2. WHO will celebrate its birthday on 7 April
2016 - World Health Day
The Day provides an opportunity for individuals
in every community to get involved in activities
that can lead to better health.
Each year a theme is selected that highlights a
priority area of public health.
. But this year, not with cake. The traditional
birthday cake will be replaced by healthier options,
like fruit, and a call to action to Tackle
3. Themes of last 5 yrs:
• 2015:from farm to plate, make food safe
• 2014: Small bite, big threat
• 2013: Blood Pressure – take control
• 2012:Good health add life to years
• 2011:Antimicrobial resistance
Why this theme was chosen
Because diabetes is on the rise – dramatically.
The number of adults in the world with diabetes has
nearly quadrupled since 1980 to 422 million adults
Simple lifestyle measures have been shown to be
effective in preventing or delaying the onset of
The goals of WHD 2016 are (1) scale up
prevention, (2) strengthen care, and (3) enhance
6. What is diabetes?
It’s a heterogeneous metabolic
disorder with common feature of
chronic hyperglycaemia with
disturbance of carbohydrate
,protein and lipid metabolism .
This could be due to
Absence of insulin
Reduction of insulin
Reduced receptor ability to use
There’s Type 1, Type 2, Gestational, Impaired Glucose
Tolerance (IGT) and Impaired Fasting Glycaemia (IFG).
7. Type 1 is where the pancreas doesn’t produce any insulin.
People with it need to have insulin every day. Scientists
don’t know what causes Type 1.
Type 2 is where the pancreas doesn’t produce enough insulin
or the body’s cells don’t react to insulin.(MOST COMMON)
It is usually caused by excess body weight and physical
inactivity, because the body isn’t using insulin effectively.
Gestational diabetes is a condition some pregnant women
suffer. It’s where blood glucose levels are higher than
normal, but not high enough to make them Type 2.
It can increase the risk of complications during pregnancy
and delivery. Women with it, and their children, also have
more chance of developing Type 2.
Impaired Glucose Tolerance (IGT) and Impaired Fasting
Glycaemia (IFG) are intermediate conditions in the transition
between normality and Type 2 diabetes.
10. Causative risk factors
Diagnosis-Prevention – Control
"People with diabetes can live long and
healthy lives if their disease is detected and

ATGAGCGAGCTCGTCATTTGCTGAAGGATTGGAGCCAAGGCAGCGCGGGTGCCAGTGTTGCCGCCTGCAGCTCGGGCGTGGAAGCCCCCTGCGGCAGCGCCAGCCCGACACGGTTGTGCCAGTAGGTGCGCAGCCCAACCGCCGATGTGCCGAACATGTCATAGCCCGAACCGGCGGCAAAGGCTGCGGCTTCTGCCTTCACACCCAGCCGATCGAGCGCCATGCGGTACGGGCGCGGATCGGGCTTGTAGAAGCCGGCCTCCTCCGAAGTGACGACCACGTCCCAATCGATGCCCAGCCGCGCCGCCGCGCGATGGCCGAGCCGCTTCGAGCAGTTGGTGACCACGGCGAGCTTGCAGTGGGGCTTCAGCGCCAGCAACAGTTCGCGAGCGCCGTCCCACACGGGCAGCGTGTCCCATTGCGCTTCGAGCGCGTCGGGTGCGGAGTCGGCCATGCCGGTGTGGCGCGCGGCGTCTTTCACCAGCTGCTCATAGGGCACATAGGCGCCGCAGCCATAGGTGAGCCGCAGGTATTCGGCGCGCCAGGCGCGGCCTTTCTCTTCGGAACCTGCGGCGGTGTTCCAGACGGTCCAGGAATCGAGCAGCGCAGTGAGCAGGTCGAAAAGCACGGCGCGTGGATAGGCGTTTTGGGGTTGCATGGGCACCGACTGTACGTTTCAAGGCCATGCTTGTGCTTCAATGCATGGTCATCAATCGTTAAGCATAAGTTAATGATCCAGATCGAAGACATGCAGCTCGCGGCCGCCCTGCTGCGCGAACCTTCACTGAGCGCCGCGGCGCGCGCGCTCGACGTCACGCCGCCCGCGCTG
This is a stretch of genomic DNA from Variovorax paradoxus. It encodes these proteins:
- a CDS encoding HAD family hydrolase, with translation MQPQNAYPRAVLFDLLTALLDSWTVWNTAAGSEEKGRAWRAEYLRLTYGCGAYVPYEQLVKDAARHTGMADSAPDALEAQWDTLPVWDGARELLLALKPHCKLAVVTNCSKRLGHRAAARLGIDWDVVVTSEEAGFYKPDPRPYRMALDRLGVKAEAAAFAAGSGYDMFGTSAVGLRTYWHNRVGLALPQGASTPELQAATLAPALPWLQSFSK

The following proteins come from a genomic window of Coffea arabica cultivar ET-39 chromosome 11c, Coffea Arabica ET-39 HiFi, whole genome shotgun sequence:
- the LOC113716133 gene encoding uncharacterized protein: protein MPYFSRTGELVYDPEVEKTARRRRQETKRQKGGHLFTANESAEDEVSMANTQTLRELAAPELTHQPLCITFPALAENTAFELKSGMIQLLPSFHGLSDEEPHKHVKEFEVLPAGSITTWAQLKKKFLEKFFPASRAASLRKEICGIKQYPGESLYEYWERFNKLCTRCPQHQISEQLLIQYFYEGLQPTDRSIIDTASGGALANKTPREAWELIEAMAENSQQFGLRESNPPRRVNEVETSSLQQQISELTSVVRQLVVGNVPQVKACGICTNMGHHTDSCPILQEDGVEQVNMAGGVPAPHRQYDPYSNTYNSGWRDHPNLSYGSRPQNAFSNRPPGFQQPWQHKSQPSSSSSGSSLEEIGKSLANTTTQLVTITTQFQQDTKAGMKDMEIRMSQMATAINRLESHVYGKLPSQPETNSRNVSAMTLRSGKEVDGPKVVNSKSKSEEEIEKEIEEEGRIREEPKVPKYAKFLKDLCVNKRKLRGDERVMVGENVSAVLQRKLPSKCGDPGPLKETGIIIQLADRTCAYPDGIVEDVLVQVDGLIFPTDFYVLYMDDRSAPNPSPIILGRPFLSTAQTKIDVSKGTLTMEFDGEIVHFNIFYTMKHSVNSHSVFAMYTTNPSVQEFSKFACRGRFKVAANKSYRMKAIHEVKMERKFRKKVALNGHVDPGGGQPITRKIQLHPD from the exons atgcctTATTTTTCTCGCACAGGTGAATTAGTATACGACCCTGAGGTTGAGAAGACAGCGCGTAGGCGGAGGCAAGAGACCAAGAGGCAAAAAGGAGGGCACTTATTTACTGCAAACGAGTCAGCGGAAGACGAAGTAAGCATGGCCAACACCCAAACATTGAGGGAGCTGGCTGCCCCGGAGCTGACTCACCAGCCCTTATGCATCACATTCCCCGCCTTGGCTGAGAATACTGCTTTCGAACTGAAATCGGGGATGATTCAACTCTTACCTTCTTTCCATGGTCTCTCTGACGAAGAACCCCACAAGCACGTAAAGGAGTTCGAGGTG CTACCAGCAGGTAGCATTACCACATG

Dr Margaret Chan, WHO Director-General
11. Diagnosis and treatment
Only high group individuals are screened.
Early diagnosis can be accomplished through relatively inexpensive
testing of blood sugar by oral glucose tolerance test.
Also urine test for glucose
Interventions that are both cost-saving and feasible in developing
blood glucose control, particularly in type 1 diabetes. People with type 1
diabetes require insulin, people with type 2 diabetes can be treated
with oral medication, but may also require insulin;
blood pressure control; and
Other cost saving interventions include:
•screening and treatment for retinopathy (which causes blindness);
•blood lipid control (to regulate cholesterol levels);
•screening for early signs of diabetes-related kidney disease and
12. Primary prevention
type 1-basis of current knowledge
type 2-elimination of environmental risk factor
•Pressing need for primordial prevention
Normal body weight
By healthy nutritional habits
• type 2-sedentary life –style ,over nutrition ,obesity
Treatment aims : Maintain blood glucose level
Maintain ideal body weight
objective: Organize specialized clinics and units capable of
providing diagnostic and management skills of a high order
16. WHO response
WHO aims to stimulate and support the adoption of effective measures
for the surveillance, prevention and control of diabetes and its
complications, particularly in low and middle-income countries. To this
provides scientific guidelines for the prevention of major NCDs
develops norms and standards for diabetes diagnosis and care;
builds awareness on the global epidemic of diabetes, marking World
Diabetes Day (14 November);
The “WHO Global report on diabetes” provides an overview of the
diabetes burden, the interventions available to prevent and manage
diabetes, and recommendations for governments, individuals, the civil
society and the private sector.
The WHO “Global strategy on diet, physical activity and health”
complements WHO's diabetes work by focusing on population-wide
approaches to promote healthy diet and regular physical activity .
17. To help prevent type 2 diabetes and its complications,